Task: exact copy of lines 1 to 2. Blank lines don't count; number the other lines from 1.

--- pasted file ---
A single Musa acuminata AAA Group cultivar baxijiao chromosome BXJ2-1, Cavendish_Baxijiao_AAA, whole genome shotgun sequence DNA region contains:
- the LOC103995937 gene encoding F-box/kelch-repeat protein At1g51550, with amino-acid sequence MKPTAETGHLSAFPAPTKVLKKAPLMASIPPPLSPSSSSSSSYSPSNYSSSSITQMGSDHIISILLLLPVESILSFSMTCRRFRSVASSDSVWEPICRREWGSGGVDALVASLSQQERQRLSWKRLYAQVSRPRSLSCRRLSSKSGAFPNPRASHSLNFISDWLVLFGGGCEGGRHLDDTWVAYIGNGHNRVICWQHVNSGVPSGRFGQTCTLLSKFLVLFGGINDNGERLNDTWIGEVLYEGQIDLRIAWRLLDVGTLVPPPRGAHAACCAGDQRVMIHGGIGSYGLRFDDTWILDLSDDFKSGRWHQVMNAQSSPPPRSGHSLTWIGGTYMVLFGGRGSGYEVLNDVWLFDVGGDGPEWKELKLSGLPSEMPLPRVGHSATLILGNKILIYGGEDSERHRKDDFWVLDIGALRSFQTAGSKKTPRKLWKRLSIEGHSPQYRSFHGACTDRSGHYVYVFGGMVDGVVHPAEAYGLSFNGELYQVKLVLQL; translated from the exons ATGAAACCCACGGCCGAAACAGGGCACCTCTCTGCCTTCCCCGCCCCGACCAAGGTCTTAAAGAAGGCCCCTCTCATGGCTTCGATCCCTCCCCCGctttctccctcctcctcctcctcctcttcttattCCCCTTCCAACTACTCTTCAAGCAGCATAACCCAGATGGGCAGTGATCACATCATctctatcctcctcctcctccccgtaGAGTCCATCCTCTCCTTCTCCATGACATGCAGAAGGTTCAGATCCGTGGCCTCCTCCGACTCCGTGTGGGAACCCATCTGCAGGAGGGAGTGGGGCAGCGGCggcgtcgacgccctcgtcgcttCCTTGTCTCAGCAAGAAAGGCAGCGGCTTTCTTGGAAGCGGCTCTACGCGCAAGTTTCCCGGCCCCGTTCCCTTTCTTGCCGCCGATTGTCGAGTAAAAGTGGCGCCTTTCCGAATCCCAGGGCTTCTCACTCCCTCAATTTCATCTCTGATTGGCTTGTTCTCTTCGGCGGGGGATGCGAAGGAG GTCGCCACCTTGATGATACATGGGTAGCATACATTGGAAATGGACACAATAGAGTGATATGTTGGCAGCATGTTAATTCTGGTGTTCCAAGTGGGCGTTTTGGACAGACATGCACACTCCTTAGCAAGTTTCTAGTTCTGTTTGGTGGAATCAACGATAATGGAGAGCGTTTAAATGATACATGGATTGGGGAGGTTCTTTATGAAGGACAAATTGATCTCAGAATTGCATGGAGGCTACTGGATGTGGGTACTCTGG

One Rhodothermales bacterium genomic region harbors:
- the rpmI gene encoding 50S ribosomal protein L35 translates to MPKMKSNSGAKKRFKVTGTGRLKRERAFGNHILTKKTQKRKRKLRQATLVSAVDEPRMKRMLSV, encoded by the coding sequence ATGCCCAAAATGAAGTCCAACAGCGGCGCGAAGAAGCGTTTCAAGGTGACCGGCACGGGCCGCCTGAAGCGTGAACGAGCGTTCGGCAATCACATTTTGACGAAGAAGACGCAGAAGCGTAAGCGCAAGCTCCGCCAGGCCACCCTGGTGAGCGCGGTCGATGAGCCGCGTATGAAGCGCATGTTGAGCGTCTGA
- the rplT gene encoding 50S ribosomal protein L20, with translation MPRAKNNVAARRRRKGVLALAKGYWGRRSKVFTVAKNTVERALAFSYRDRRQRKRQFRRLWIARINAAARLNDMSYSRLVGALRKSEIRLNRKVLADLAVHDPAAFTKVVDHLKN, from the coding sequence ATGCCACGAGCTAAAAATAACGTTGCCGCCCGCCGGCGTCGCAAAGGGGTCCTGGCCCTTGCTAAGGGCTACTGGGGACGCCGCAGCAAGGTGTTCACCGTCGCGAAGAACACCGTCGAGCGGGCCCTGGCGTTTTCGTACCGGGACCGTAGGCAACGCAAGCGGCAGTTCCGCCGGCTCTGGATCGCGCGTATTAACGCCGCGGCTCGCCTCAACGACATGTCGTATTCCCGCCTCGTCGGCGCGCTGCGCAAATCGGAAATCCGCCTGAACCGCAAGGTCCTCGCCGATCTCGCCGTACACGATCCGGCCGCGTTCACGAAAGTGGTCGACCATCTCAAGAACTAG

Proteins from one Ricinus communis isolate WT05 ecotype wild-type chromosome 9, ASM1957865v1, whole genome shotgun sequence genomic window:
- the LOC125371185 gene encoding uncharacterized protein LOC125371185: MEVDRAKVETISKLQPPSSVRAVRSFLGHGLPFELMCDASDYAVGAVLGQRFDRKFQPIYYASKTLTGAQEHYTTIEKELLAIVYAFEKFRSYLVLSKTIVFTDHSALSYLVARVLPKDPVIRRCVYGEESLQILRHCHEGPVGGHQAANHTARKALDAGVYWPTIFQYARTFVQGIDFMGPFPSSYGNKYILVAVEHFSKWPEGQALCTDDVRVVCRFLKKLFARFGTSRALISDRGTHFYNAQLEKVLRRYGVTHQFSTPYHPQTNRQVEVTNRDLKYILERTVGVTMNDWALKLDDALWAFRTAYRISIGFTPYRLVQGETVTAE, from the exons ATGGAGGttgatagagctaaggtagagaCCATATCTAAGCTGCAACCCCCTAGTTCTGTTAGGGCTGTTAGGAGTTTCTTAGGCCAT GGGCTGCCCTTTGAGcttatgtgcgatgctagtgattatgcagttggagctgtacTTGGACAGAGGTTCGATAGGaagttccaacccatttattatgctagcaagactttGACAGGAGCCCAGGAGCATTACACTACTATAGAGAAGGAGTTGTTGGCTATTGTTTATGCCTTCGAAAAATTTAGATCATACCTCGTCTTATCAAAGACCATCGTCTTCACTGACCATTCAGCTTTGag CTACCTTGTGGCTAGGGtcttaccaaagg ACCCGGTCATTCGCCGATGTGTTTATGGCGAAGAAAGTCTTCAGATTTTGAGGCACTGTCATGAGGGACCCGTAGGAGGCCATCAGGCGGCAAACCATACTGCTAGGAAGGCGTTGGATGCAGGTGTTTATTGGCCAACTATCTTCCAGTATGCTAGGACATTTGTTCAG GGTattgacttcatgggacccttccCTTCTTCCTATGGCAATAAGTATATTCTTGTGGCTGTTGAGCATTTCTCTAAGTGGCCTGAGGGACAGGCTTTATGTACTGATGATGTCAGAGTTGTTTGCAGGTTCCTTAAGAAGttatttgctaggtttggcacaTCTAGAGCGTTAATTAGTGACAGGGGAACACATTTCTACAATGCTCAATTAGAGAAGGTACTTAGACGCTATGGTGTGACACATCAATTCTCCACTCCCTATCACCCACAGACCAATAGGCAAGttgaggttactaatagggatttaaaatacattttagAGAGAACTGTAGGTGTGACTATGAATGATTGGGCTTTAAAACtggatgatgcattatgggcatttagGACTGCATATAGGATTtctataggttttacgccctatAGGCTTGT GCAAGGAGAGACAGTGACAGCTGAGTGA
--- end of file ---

A single Musa acuminata AAA Group cultivar baxijiao chromosome BXJ2-1, Cavendish_Baxijiao_AAA, whole genome shotgun sequence DNA region contains:
- the LOC103995937 gene encoding F-box/kelch-repeat protein At1g51550, with amino-acid sequence MKPTAETGHLSAFPAPTKVLKKAPLMASIPPPLSPSSSSSSSYSPSNYSSSSITQMGSDHIISILLLLPVESILSFSMTCRRFRSVASSDSVWEPICRREWGSGGVDALVASLSQQERQRLSWKRLYAQVSRPRSLSCRRLSSKSGAFPNPRASHSLNFISDWLVLFGGGCEGGRHLDDTWVAYIGNGHNRVICWQHVNSGVPSGRFGQTCTLLSKFLVLFGGINDNGERLNDTWIGEVLYEGQIDLRIAWRLLDVGTLVPPPRGAHAACCAGDQRVMIHGGIGSYGLRFDDTWILDLSDDFKSGRWHQVMNAQSSPPPRSGHSLTWIGGTYMVLFGGRGSGYEVLNDVWLFDVGGDGPEWKELKLSGLPSEMPLPRVGHSATLILGNKILIYGGEDSERHRKDDFWVLDIGALRSFQTAGSKKTPRKLWKRLSIEGHSPQYRSFHGACTDRSGHYVYVFGGMVDGVVHPAEAYGLSFNGELYQVKLVLQL; translated from the exons ATGAAACCCACGGCCGAAACAGGGCACCTCTCTGCCTTCCCCGCCCCGACCAAGGTCTTAAAGAAGGCCCCTCTCATGGCTTCGATCCCTCCCCCGctttctccctcctcctcctcctcctcttcttattCCCCTTCCAACTACTCTTCAAGCAGCATAACCCAGATGGGCAGTGATCACATCATctctatcctcctcctcctccccgtaGAGTCCATCCTCTCCTTCTCCATGACATGCAGAAGGTTCAGATCCGTGGCCTCCTCCGACTCCGTGTGGGAACCCATCTGCAGGAGGGAGTGGGGCAGCGGCggcgtcgacgccctcgtcgcttCCTTGTCTCAGCAAGAAAGGCAGCGGCTTTCTTGGAAGCGGCTCTACGCGCAAGTTTCCCGGCCCCGTTCCCTTTCTTGCCGCCGATTGTCGAGTAAAAGTGGCGCCTTTCCGAATCCCAGGGCTTCTCACTCCCTCAATTTCATCTCTGATTGGCTTGTTCTCTTCGGCGGGGGATGCGAAGGAG GTCGCCACCTTGATGATACATGGGTAGCATACATTGGAAATGGACACAATAGAGTGATATGTTGGCAGCATGTTAATTCTGGTGTTCCAAGTGGGCGTTTTGGACAGACATGCACACTCCTTAGCAAGTTTCTAGTTCTGTTTGGTGGAATCAACGATAATGGAGAGCGTTTAAATGATACATGGATTGGGGAGGTTCTTTATGAAGGACAAATTGATCTCAGAATTGCATGGAGGCTACTGGATGTGGGTACTCTGG